Ursula Todd is a young woman coming to age between the two World Wars in England. She's a strange girl who knows things she shouldn't know and has tendencies to listen to the ominous premonitions that occur to her. As she struggles with coming to terms with her strange gift, she must also learn how to survive during the relentless bombing of London during WWII. As she grows, she realizes that she is repeating her life, over and over, until she gets it right.
I really liked this novel, but it wasn't sad enough for me. Ultimately, she uses her gift to change the history of the world and to save countless lives, which is admirable, but, in my mind, it would have been more touching if she used this massive gift to do something small and personal. In my deeply flawed world, "getting it right" would include a tragically wonderful love affair, a happy home, etc Though I guess that begs the question: Who determines what "getting it right" means?
I appreciated that Atkinson allowed her characters to be born again and again, reincarnated as themselves without heavy religious undertones. Buddhist concepts are discussed, as are the character's inclinations/responsibilities to attend church, but Ursula is largely allowed to speculate upon her situation by herself. Ursula is highly independent and it is somewhat thrilling to watch her vaguely become aware of what is happening and to adapt accordingly.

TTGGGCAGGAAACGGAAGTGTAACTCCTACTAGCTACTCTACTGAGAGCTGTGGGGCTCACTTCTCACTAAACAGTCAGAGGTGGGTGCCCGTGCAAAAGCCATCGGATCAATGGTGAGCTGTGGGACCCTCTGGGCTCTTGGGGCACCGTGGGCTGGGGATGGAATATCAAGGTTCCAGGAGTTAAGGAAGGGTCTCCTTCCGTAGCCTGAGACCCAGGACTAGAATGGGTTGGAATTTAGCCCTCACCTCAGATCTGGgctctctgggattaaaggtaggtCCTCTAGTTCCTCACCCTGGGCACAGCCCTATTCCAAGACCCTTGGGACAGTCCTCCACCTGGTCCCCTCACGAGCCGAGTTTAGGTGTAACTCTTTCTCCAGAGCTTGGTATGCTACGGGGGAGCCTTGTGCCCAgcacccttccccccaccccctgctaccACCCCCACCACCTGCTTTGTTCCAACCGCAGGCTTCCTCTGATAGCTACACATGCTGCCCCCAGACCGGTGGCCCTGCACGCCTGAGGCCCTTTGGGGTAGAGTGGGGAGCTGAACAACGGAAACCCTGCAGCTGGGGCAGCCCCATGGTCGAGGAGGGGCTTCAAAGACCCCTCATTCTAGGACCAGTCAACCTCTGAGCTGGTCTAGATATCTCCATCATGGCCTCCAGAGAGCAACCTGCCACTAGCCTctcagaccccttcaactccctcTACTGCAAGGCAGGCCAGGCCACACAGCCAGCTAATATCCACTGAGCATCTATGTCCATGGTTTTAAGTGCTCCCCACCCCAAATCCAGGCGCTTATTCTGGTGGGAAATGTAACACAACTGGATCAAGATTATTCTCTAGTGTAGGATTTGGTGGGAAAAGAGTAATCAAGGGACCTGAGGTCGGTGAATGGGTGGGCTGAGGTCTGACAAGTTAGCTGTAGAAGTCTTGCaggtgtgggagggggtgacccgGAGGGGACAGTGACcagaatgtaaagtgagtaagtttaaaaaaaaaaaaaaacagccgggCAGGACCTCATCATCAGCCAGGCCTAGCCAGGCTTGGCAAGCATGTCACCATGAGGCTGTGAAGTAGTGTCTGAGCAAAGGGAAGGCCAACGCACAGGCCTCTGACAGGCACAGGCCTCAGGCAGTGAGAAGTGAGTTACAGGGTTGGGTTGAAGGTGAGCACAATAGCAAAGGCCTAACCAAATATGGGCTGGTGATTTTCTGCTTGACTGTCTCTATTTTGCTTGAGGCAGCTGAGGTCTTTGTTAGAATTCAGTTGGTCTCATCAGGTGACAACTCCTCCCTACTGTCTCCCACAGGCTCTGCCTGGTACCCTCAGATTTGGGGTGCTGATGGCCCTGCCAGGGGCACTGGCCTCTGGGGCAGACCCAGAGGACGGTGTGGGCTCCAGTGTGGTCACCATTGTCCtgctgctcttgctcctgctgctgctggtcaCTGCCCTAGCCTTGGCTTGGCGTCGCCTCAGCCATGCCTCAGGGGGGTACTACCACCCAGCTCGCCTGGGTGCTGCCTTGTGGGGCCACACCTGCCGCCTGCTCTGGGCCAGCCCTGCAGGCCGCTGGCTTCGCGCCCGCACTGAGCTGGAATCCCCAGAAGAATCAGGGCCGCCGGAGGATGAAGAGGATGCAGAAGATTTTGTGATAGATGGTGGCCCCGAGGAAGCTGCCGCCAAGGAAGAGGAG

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I thought, at times, that the characters of Sylvie and Maurice were a little flat or inconsistent. We are
introduced to Sylvie very early on in the book and she seems to be a deep, brooding character who also has a sense of fun and mischief. She appeared to be a loving and doting mother, yet she absolutely hates her son Maurice. Is this a natural reaction to one's own son? I'm not sure. And how is she able to turn on Ursula so easily? It seems that she and Ursula are very similar, so it surprised me that she was able to completely turn off her love for her. Yes, what Ursula did was something dangerous and drastic, but Ursula handled it as best she could. I just couldn't imagine Sylvie being that angry for that long. The same is true for Maurice - he is horrible from the start with almost no redeeming qualities. Everyone in his family despises him. I found this a bit far fetched. Can someone be horrible all of the time? Even as a child?
Also, what was going on between Sylvie and George Glover!?
Overall, I thought Life After Life was a magical, thought-provoking read. There are rumors circulating concerning a companion novel that will shed light on Teddy's side of the story. I don't know if I loved Life After Life (or Teddy) enough to read it, but I'll consider.
Buy Life After Life now in e-book, audio, paperback, or hardcover format at Amazon.
Photos: Back Bay Books